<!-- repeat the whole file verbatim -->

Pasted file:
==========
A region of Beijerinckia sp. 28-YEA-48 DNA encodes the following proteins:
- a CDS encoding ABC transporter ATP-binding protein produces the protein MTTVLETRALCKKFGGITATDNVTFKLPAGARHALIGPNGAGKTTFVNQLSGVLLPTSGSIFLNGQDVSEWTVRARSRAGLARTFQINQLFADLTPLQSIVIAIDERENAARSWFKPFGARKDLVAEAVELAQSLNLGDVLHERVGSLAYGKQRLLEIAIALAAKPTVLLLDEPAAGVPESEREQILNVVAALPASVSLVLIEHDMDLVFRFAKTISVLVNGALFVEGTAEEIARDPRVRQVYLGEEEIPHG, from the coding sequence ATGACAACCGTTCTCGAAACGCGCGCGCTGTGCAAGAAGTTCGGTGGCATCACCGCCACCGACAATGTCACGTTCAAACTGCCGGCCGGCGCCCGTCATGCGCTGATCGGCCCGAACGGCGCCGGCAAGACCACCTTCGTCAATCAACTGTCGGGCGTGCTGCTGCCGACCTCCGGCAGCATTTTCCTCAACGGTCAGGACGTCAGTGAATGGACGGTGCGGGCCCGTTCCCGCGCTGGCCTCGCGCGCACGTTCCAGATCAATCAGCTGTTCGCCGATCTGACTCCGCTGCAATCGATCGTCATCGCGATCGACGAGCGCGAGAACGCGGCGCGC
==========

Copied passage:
A region of Beijerinckia sp. 28-YEA-48 DNA encodes the following proteins:
- a CDS encoding ABC transporter ATP-binding protein produces the protein MTTVLETRALCKKFGGITATDNVTFKLPAGARHALIGPNGAGKTTFVNQLSGVLLPTSGSIFLNGQDVSEWTVRARSRAGLARTFQINQLFADLTPLQSIVIAIDERENAARSWFKPFGARKDLVAEAVELAQSLNLGDVLHERVGSLAYGKQRLLEIAIALAAKPTVLLLDEPAAGVPESEREQILNVVAALPASVSLVLIEHDMDLVFRFAKTISVLVNGALFVEGTAEEIARDPRVRQVYLGEEEIPHG, from the coding sequence ATGACAACCGTTCTCGAAACGCGCGCGCTGTGCAAGAAGTTCGGTGGCATCACCGCCACCGACAATGTCACGTTCAAACTGCCGGCCGGCGCCCGTCATGCGCTGATCGGCCCGAACGGCGCCGGCAAGACCACCTTCGTCAATCAACTGTCGGGCGTGCTGCTGCCGACCTCCGGCAGCATTTTCCTCAACGGTCAGGACGTCAGTGAATGGACGGTGCGGGCCCGTTCCCGCGCTGGCCTCGCGCGCACGTTCCAGATCAATCAGCTGTTCGCCGATCTGACTCCGCTGCAATCGATCGTCATCGCGATCGACGAGCGCGAGAACGCGGCGCGC